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"Alchemy Pop"
The press on Cai Guo-Qiang’s installation "Head On" at the Deutsche Guggenheim

99 Wolves surge through the exhibition space, headed for a glass wall; a video screen shows a house exploding in colorful cascades of fireworks; on a huge gunpowder drawing, the silhouette of a pack of wolves traces a gigantic spiral. Cai Guo-Qiang’s Head On, commissioned for Deutsche Bank, was conceived especially for the Deutsche Guggenheim in Berlin. In his three-part installation, the Chinese art star reflects on the history and present of the German capital. Journalists’ reactions to Cai’s work have been ambivalent – while they seem fascinated by the work’s aesthetic, its symbolic content nonetheless remains somewhat of a mystery.

Cai Guo-Qiang, Making of Vortex, 2006,
Photo: © Hiro Ihara, Courtesy of Cai Studio

Prior to the show, the expectations for Head On ran high. After all, Cai Guo-Qiang is an established name in the international art establishment and "highly popular in the carnival of biennials," as Harald Fricke put it in his preview of the exhibition in the taz. Together with a number of selected colleagues from Germany, he was invited to experience the making of a gunpowder drawing in the artist’s studio outside New York City. Cai’s "alchemy Pop," however, reminded Fricke of "sulfurous, expressionist graffiti," while his fireworks and fabulous creatures – "a mixture between New-Age ambience and higher spirituality" – came across like "local customs on a globalized level." Yet despite this, Cai’s "tribute to his homeland is more than just a coy stylization," because the work also reflects the abrupt transitions in the biography of an artist who left his native China only to "watch the massacre on Tiananmen Square on TV during a travel grant to Japan. … Revolting against the system is another way of remaining true to one’s cultural roots." Yet in an exhibition review two months later, Fricke complains of the "conceptual deficit" of the installation at the Deutsche Guggenheim. To his mind, the symbolism of the wolves and the glass wall, the references to the exhibition location remain "puzzling". "In his involvement with Berlin’s past, Cai apparently never progressed beyond a few vague associations."

"Is this art, or is it mere craft?" asks Elke Buhr from the Frankfurter Rundschau in reference to Cai’s fireworks and gunpowder drawings. Yet she’s enthusiastic about the "subtle nuances of an image" that, while it "arose in a matter of seconds, looks as though it had a patina of centuries."

Buhr concludes that Cai "simultaneously caters to and reflects the expectations of a western audience" when he "approaches Chinese themes with the means of the western avant-garde. … In this way, Cai Guo-Qiang’s art is like a fortune cookie from a local Chinese restaurant: a taste of Chinese wisdom, packaged sweetly."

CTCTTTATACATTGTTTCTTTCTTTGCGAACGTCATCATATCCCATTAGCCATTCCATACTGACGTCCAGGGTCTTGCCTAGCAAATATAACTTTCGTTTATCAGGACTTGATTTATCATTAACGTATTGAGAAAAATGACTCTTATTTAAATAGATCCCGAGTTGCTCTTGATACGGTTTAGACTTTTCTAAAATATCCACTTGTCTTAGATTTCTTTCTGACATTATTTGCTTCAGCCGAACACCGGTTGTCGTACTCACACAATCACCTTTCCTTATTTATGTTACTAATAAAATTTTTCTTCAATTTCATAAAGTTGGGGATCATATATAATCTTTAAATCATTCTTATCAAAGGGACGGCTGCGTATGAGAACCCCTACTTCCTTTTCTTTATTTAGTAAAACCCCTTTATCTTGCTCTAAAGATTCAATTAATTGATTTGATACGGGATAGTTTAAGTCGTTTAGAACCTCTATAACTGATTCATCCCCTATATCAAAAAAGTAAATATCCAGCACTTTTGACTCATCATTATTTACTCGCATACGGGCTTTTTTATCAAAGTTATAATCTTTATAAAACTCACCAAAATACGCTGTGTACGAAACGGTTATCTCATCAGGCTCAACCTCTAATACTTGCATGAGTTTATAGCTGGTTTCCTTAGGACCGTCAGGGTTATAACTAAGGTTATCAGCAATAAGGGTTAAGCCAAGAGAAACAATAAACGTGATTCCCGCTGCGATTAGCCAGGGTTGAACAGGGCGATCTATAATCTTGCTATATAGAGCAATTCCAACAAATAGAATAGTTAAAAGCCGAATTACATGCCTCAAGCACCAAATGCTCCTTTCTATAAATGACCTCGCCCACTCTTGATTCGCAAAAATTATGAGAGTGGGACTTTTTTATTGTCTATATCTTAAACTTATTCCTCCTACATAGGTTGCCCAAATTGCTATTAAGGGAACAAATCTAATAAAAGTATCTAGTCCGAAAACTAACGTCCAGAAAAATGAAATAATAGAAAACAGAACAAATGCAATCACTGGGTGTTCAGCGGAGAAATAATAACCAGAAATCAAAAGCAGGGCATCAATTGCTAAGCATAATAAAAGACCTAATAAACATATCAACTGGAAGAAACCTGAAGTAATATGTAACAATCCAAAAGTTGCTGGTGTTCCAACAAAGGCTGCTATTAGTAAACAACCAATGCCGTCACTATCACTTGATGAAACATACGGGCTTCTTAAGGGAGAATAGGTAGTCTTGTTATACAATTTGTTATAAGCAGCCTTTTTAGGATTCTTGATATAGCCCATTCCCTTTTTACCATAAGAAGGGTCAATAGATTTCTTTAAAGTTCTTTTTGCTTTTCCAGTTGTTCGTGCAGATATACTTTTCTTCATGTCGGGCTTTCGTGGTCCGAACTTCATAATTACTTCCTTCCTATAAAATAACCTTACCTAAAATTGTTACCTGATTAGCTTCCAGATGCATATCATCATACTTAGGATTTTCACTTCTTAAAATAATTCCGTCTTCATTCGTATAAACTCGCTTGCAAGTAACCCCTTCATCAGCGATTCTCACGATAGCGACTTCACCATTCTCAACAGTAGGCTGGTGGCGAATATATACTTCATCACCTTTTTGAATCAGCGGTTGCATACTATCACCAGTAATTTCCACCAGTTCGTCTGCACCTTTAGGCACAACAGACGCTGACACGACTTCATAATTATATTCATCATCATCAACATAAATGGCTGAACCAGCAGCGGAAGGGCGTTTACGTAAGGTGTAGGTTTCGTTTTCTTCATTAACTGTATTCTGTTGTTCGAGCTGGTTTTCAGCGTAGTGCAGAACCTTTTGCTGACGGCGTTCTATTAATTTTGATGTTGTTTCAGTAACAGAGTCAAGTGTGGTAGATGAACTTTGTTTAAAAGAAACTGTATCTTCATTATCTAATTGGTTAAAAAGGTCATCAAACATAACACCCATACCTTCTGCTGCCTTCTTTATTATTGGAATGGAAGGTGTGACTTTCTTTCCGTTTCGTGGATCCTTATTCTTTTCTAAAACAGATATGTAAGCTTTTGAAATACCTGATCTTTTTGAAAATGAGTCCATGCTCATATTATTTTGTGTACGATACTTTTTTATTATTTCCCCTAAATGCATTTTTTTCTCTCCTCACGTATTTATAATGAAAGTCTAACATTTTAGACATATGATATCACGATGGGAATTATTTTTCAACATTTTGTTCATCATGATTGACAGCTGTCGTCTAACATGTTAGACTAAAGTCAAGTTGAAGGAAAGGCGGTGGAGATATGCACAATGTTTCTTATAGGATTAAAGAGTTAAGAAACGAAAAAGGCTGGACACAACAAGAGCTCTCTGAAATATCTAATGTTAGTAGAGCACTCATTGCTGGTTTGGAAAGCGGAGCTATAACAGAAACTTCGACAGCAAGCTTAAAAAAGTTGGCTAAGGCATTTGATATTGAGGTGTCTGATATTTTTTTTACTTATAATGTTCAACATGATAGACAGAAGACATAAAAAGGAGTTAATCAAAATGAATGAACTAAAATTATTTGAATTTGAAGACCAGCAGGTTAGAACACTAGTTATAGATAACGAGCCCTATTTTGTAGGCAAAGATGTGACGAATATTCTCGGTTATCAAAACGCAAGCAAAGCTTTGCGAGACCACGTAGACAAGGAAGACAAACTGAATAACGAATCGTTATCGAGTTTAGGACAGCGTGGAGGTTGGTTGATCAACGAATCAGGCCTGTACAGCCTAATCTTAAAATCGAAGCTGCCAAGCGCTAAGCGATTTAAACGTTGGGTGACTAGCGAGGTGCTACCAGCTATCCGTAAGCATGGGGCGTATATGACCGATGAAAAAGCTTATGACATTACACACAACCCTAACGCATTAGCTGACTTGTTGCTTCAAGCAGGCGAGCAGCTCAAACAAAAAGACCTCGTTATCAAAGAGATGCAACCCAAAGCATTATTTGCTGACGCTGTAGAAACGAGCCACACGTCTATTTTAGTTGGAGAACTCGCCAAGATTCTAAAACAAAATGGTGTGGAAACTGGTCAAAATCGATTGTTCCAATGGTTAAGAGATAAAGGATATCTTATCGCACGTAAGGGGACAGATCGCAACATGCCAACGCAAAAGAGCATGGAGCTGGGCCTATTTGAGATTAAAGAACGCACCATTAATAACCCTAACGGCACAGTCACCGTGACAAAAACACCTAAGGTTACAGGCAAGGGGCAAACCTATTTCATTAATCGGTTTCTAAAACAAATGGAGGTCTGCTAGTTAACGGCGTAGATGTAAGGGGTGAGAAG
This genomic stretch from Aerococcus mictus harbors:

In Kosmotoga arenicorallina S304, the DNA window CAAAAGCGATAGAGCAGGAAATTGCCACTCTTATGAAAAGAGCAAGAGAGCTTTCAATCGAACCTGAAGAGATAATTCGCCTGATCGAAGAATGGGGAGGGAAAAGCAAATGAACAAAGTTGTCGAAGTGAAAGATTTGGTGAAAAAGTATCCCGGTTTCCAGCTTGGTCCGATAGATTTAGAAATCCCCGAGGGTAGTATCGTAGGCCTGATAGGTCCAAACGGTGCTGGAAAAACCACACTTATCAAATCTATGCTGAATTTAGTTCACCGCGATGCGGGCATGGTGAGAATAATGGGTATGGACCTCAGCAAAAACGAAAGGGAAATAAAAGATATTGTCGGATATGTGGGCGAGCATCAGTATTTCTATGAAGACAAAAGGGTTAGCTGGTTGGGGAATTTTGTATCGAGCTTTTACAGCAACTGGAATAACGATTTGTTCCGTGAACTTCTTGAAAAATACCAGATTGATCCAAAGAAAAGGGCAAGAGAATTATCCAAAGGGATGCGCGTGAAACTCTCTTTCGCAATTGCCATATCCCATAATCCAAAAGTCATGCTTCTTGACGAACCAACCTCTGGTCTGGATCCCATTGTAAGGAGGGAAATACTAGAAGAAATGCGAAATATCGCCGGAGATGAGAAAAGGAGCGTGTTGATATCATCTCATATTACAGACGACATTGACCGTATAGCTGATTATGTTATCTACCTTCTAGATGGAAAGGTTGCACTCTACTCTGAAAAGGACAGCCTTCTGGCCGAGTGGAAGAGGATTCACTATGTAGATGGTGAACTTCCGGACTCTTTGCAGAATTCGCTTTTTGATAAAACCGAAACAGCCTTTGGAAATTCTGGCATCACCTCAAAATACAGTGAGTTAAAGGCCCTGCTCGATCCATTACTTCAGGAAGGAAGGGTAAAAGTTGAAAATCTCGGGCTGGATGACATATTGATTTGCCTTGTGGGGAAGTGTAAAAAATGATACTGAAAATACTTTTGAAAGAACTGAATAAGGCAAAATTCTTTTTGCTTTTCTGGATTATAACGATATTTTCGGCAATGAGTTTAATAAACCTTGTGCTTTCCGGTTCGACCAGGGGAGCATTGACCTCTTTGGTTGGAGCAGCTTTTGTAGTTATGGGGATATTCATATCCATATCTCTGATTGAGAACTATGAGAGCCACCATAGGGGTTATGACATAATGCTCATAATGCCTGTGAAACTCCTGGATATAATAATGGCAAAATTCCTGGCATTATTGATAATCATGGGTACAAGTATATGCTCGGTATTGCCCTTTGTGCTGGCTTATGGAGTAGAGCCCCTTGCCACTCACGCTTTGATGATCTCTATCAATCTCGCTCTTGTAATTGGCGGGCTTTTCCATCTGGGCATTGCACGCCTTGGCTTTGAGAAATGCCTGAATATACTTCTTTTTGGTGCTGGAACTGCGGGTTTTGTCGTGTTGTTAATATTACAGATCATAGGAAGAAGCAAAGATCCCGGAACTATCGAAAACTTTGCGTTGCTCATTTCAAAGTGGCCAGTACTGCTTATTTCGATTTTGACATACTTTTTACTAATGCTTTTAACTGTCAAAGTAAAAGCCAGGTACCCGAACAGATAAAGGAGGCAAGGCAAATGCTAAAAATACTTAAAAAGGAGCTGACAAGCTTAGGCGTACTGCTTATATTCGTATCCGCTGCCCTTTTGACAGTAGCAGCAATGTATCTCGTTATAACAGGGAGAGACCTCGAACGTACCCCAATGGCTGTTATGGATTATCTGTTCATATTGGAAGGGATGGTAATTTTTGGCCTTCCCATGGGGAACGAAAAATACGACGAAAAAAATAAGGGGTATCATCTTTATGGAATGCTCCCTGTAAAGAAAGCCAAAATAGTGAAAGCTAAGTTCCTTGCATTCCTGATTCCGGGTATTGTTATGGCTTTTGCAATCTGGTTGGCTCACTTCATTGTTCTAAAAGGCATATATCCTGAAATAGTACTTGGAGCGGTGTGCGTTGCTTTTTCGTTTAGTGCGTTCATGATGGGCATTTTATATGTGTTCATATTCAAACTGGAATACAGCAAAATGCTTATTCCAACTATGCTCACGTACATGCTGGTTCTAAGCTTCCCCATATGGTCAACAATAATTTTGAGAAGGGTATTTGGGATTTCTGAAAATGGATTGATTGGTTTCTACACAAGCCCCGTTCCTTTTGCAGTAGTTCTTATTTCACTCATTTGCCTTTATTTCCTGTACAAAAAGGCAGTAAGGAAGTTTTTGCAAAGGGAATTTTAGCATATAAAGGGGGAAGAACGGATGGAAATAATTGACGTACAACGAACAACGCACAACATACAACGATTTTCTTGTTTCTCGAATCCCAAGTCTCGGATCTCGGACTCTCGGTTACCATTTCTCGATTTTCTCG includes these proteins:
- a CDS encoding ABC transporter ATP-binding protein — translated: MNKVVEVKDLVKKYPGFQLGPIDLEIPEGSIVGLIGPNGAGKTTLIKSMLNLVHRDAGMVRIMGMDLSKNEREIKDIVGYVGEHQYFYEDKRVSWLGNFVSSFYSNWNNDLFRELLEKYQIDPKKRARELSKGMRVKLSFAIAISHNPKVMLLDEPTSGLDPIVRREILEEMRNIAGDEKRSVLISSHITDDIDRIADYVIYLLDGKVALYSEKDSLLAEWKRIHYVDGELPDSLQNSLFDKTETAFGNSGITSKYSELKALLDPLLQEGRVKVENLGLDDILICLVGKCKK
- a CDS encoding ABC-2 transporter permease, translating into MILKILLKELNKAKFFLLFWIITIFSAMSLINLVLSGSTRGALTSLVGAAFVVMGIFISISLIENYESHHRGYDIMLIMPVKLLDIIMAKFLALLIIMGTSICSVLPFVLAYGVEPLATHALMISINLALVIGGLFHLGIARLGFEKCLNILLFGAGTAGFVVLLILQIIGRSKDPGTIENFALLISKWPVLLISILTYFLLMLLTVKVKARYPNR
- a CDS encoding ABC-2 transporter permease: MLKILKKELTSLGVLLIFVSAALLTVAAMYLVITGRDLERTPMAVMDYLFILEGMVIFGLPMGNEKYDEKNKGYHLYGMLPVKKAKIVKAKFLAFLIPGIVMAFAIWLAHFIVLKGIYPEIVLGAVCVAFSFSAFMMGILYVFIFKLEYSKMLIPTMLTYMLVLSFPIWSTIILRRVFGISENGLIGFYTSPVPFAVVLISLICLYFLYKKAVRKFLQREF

Hans-Joachim Müller’s article in the Zeit also expresses an ambivalent attitude towards Cai’s works. To his mind, the freshly made gunpowder drawing seems as though "a spray of meteors had just sped by and its glowing white tail had grazed the image for a fraction of a second." And while it "looks nice, … what else should one say?" But Müller doesn’t want to reduce Cai to his "spectacular fire swallowing" alone. "It’s one thing that he’s created ingenious inventions in the area of temporary sky painting. But the other is a multi-faceted work that uses understandable symbols and powerful signs to report on the friction Cai Guo-Qiang’s generation has experienced as their country encounters world culture."

Cai Guo-Qiang, Construction of Head On, 2006,
Photo: © Hiro Ihara, Courtesy of Cai Studio

On the other hand, for Gabriele Walde of the Berliner Morgenpost, Cai is an "artist shaman" in the tradition of Joseph Beuys. He reminds her of a "player with myths", who "joins together various worlds with apparent ease" like a "Chinese bag of novelties in global currency." "The fact that the Chinese artist studied stage design can be seen in the way his large-scale installations in several, precisely arranged parts occupy space." For Walde, Cai’s video work evokes "images of destruction and of war (…) but more than this. The uneasy viewer registers an almost childlike fascination for the beauty of fire." Eva Karcher of Vogue also finds Cai’s work to be "explosive and beautiful" – a "pyromaniacal ceremony" and "flaming meditation on beauty and transitoriness."

Nicola Kuhn of the Tagesspiegel is also fascinated by the "pictures of beauty and destruction – an elegy of sparks and falling stars in Berlin’s evening sky. It only takes a few seconds to associate this with the Second World War. (…) Breathlessly, the viewer watches a work of destruction that is rich in association." To her, Cai seems like a magician whose work "has its roots in Chinese tradition and is merely crossed with western conceptual ideas." In the process, he transforms the Deutsche Guggenheim into "a place of magic. And then you suddenly believe you’ve felt a draft, a stream of energy that courses throughout the entire exhibition space."